Following in the footsteps of Google, Facebook have now officially launched their own version of sponsored results. Tests of the ad program all went according to plan last month, and this represents the latest move from Facebook towards operating as a more commercialised platform.
Unlike Google, which allows users to bid for keywords, Facebook will generate income from allowing people to bid on specific pages, apps or places. Sponsored results will appear before natural search results; however the feature is once again restricted to desktop applications for the time being. While sponsored results will inevitably create a welcomed source of new revenue for the social media giant, it seems to be yet another demonstration of Facebook’s inability to adapt to the ever-increasing demand for mobile website optimization.
Some minor changes have been made to the function following the test phase, most noticeably the black-bordered section around paid search results. The logic behind this is to differentiate between paid and non-paid search results, in the hope it will appeal to a larger number of bidders. Zynga, Marvel and Match.com are said to be amongst the first adopters of the service. Unlike with Google’s paid ads, Facebook users will have the option to remove paid results from their search by clicking a small “x” in the top right-hand corner.
While promoting the service to potential advertisers, Facebook said, “Every day many people on Facebook use our search to find people, places and things… Sponsored Results gives brands the ability to buy ads in search results, bringing more awareness and traffic to your App, Page or Place.” The main difference between users searching on Google and Facebook, however, is the nature of the search. People utilising the search bar on Facebook are typically looking for something specific; generally a particular user, fan page, application or game. People using Google search are often open to suggestion, and have a far wider area of interest.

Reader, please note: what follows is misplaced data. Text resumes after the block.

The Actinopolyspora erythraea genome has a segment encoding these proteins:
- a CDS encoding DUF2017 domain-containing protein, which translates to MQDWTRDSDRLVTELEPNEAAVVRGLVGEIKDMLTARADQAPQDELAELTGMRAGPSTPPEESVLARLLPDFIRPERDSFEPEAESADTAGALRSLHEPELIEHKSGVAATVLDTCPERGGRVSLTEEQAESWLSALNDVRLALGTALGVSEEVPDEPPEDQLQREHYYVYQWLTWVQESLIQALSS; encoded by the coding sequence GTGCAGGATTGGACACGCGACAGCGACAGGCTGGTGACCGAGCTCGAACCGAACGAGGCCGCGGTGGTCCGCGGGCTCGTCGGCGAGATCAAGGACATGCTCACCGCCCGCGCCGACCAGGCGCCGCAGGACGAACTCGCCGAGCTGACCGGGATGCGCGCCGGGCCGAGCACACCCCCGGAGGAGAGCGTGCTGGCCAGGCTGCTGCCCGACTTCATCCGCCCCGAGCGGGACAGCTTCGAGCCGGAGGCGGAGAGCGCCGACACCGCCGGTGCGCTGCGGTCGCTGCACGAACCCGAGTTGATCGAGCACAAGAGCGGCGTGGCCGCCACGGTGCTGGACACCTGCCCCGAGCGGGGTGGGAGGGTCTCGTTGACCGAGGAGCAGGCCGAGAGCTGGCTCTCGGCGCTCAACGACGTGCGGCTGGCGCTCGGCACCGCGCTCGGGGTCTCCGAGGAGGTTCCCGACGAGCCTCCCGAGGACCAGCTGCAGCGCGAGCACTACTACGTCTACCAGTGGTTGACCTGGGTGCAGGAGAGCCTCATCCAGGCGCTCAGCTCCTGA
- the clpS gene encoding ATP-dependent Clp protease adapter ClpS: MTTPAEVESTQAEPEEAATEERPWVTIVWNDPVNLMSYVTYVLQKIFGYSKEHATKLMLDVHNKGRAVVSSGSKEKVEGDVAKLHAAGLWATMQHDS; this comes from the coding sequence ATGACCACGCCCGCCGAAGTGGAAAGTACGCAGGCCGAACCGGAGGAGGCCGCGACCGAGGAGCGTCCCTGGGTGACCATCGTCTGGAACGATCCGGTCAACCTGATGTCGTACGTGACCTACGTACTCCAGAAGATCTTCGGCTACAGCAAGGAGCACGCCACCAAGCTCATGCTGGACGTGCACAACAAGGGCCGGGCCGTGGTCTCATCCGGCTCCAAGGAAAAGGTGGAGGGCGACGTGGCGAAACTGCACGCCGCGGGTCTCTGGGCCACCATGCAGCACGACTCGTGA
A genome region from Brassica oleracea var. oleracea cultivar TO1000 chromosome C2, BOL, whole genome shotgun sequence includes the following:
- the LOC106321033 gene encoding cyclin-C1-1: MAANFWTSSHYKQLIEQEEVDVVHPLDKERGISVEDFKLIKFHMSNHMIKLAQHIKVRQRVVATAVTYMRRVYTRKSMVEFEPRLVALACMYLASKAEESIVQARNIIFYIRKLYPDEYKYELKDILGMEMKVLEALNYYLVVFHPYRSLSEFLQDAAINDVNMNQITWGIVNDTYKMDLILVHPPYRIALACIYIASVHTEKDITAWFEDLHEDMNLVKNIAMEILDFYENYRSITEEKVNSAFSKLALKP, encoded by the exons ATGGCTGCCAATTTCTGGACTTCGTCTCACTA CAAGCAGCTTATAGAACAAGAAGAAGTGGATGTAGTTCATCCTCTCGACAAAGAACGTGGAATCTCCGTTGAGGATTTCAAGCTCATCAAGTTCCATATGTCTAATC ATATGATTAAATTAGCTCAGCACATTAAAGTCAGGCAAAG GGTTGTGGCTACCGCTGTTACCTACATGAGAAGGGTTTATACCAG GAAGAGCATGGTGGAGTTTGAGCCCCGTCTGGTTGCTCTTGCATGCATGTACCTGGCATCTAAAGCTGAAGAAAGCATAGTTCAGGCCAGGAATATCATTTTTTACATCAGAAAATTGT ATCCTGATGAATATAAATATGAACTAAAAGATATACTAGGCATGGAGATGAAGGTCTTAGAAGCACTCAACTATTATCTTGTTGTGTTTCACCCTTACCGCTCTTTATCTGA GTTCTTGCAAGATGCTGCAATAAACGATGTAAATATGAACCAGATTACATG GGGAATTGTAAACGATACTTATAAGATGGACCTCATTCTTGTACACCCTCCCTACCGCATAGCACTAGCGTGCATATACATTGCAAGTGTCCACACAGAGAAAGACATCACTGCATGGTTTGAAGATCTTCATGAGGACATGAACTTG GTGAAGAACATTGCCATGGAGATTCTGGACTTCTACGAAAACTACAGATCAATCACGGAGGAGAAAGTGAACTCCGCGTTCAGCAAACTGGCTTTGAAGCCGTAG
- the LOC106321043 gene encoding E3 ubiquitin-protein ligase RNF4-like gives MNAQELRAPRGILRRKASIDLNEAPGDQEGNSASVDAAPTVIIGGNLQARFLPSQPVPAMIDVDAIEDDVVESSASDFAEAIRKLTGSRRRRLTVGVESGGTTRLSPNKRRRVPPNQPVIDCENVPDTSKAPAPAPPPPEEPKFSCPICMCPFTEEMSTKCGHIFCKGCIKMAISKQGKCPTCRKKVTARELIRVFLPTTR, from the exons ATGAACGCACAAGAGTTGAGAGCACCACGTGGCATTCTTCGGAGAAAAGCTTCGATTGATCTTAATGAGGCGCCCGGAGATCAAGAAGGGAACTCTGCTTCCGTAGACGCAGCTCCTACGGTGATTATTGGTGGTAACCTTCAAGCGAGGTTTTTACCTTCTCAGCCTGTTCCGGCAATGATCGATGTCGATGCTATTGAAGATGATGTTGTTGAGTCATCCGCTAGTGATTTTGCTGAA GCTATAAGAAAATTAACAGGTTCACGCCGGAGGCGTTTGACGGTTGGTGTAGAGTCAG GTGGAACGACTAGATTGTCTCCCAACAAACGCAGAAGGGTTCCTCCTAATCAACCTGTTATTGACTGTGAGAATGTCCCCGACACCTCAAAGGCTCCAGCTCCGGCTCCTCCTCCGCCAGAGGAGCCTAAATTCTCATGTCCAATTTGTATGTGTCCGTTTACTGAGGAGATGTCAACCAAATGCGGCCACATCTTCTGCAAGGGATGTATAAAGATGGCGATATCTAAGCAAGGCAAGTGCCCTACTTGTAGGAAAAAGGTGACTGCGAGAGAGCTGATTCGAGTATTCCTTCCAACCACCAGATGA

One of the main benefits of the results is the sponsor’s ability to set a specific landing destination for click-throughs, which massively boosts the appeal from a marketing perspective. Brands that are pushing a particular promotion for example, would be able to run a sponsored results campaign based on a certain keyword that relates to a custom tab on their landing page.
The concern for potential investors in Facebook’s sponsored results is that the majority of users will instinctively disregard the paid results, as they are only interested in the destination they originally intended to reach. The distinct black-border around sponsored results identifies paid results to users straight away, to whom it may become second nature to ignore such results. This worry is alleviated by the fact that the sponsorship works on a Cost Per Click (CPC) basis, much like Google AdWords, so the risk is relatively low.
Facebook’s latest initiative to further monetize the service will no doubt leave a sour taste in the mouths of some users. People who click away from the sponsored results for instance, will be expected to fill out a short questionnaire-style popup explaining why they closed the sponsored results. Either way, the function went live in the Power Editor yesterday, so expect to see plenty of paid search results in the near future.
The original article can be found on the Big Dot Media blog.